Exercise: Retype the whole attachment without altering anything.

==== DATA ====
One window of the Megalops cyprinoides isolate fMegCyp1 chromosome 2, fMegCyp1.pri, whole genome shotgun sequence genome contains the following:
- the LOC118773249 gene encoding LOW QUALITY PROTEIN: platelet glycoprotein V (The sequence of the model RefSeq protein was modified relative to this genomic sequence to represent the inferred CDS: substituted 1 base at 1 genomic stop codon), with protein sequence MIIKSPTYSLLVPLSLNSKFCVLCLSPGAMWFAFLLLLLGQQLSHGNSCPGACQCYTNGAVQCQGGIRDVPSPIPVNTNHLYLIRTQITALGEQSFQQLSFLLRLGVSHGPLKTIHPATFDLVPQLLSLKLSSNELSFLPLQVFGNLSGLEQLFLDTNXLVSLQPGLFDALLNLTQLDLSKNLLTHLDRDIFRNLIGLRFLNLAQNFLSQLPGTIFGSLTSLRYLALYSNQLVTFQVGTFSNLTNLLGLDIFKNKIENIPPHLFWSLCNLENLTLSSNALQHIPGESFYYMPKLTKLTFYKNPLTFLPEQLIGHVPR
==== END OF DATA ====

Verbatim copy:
One window of the Megalops cyprinoides isolate fMegCyp1 chromosome 2, fMegCyp1.pri, whole genome shotgun sequence genome contains the following:
- the LOC118773249 gene encoding LOW QUALITY PROTEIN: platelet glycoprotein V (The sequence of the model RefSeq protein was modified relative to this genomic sequence to represent the inferred CDS: substituted 1 base at 1 genomic stop codon), with protein sequence MIIKSPTYSLLVPLSLNSKFCVLCLSPGAMWFAFLLLLLGQQLSHGNSCPGACQCYTNGAVQCQGGIRDVPSPIPVNTNHLYLIRTQITALGEQSFQQLSFLLRLGVSHGPLKTIHPATFDLVPQLLSLKLSSNELSFLPLQVFGNLSGLEQLFLDTNXLVSLQPGLFDALLNLTQLDLSKNLLTHLDRDIFRNLIGLRFLNLAQNFLSQLPGTIFGSLTSLRYLALYSNQLVTFQVGTFSNLTNLLGLDIFKNKIENIPPHLFWSLCNLENLTLSSNALQHIPGESFYYMPKLTKLTFYKNPLTFLPEQLIGHVPR